This past year, I had the privilege of working with the Advancing Sickle Cell Advocacy Project. An organization aimed at providing support and advocacy for patients with sickle cell disease - a chronic blood condition affecting over 100,000 people in the US. This group of individuals represents a population of people who are especially at risk during this pandemic. If someone with this disorder were to contract COVID-19, their immune system would likely not be able to fight it. Speaking to the founder of ASAP last week, Kemba Gosier, she told me her community of members is terrified.
They are terrified of potentially contracting this disease or spreading it to a family member who has sickle cell. They are terrified about having to seek medical attention for pain crises, a common complication that leads to excruciating joint pain usually warranting immediate medical attention. They fear going to the emergency room for their own health needs, because they do not want to contract the virus.
As a medical student, we are taught first and foremost to always remain patient centered. Prioritizing the patient’s story and experience is at the core of delivering quality care. In the middle of a pandemic, I feel incredible sympathy for those who are in such a challenging predicament. And I know now and in the months to come, it will be up to us as a society to be socially responsible and have a voice for those who are in the minority. We know that in the future, businesses will start to reopen and schools will be in session again. But COVID will be here even after that. Experts pushed for a quarantine because it would slow the spread and help with a manageable response within the hospitals. But COVID will not be gone overnight and we must have a plan to keep our communities safe.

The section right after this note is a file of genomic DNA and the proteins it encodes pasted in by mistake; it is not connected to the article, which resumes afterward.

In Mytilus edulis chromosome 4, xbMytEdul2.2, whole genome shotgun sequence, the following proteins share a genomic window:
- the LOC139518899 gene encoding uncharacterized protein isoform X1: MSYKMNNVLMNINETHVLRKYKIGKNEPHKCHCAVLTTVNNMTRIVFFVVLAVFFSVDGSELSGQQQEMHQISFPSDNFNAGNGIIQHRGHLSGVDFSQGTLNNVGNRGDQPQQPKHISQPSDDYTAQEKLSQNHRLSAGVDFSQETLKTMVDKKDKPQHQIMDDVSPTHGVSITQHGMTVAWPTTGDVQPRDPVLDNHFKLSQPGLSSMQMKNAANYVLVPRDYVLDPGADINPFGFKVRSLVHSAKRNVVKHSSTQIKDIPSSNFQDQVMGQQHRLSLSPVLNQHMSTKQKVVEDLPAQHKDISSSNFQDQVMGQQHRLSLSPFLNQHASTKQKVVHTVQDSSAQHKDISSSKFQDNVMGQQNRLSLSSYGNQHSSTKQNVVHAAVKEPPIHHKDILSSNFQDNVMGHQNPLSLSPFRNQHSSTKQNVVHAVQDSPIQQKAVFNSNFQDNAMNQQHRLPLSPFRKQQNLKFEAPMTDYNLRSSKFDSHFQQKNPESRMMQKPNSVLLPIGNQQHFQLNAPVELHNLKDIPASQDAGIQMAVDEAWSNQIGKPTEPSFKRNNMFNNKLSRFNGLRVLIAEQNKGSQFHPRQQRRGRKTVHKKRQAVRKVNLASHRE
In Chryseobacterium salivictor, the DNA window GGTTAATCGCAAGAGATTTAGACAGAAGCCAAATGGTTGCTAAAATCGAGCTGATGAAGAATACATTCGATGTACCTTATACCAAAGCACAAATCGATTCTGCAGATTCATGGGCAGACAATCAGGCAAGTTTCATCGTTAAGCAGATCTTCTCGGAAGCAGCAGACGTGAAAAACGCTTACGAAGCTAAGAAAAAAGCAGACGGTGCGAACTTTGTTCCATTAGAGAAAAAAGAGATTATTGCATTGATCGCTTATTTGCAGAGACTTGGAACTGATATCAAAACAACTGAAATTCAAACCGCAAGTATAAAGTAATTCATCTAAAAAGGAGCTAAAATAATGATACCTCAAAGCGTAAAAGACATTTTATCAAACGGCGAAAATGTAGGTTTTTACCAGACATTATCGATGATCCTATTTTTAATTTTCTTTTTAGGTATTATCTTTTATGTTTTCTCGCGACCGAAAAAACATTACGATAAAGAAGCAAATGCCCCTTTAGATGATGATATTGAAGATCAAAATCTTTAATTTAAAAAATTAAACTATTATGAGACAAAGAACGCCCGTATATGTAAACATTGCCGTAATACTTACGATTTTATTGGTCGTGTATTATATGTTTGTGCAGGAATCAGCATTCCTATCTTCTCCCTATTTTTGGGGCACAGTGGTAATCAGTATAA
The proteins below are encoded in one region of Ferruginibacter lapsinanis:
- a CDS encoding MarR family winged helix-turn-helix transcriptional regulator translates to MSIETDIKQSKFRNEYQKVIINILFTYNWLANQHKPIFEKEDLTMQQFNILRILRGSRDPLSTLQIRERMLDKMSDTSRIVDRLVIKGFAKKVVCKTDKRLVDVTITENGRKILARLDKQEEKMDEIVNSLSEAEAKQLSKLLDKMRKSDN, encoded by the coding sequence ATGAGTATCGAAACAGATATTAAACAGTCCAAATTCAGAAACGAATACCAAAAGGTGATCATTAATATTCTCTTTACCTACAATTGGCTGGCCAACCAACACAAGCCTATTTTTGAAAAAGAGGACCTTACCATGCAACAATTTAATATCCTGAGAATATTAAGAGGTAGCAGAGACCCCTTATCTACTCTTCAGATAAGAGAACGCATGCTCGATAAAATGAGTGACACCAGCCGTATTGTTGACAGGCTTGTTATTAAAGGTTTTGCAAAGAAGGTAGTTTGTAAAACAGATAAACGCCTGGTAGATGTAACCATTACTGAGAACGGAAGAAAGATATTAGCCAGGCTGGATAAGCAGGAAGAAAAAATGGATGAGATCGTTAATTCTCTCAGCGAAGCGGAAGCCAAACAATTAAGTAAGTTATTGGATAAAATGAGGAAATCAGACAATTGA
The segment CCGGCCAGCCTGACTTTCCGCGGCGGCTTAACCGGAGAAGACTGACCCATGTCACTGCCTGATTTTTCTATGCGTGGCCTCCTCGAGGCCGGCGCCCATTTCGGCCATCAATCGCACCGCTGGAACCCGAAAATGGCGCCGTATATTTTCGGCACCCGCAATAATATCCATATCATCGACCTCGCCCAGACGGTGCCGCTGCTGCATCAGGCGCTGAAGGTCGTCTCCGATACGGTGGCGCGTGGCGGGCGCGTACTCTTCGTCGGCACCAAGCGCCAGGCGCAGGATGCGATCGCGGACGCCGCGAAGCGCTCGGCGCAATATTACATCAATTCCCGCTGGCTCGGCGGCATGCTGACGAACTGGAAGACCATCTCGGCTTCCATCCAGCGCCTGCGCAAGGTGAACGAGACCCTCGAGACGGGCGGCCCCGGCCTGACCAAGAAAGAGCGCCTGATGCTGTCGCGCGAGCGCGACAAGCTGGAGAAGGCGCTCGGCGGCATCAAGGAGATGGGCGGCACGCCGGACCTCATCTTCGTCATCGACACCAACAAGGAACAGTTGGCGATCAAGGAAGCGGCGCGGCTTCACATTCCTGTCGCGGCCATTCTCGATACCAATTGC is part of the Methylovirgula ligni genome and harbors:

The transitionary period will require us to all wear masks and continue to take precautions. For months to come, frequent handwashing and hand sanitizer will be standard. This means the at-risk population will have to continue to do the same but with even more care. There should be a government program specifically to tend to the need of the at risk groups in our community. They were the hardest hit during this pandemic and will also be the hardest to recover in our transition to normalcy.
Elderly and immunocompromised individuals should have access to PPE in this transition. It is the only way to continue to protect our vulnerable populations or in other words our sisters, our brothers, our grandparents and our friends. The state of Florida should provide PPE to these individuals because they are of value to us. There is a possibility you may not have heard of this community before, but I implore you learn more about the Advancing Sickle Cell Project and all of the amazing work they do. Working with them this past year showed me how vital advocacy is. Having a voice and a platform to bring attention to our vulnerable communities is the only way to impact change and protect them.
While we are not quite there, the state should start to prepare for the transition. It must make the utmost effort to provide support to our communities who need it most. Access to PPE should be a right during this pandemic. With over half of our population having at least one chronic medical condition, it's vital to extend our compassion to those who may be overlooked. Organizations like ASAP and others representing our vulnerable populations should be able to receive funding specifically for their communities in need.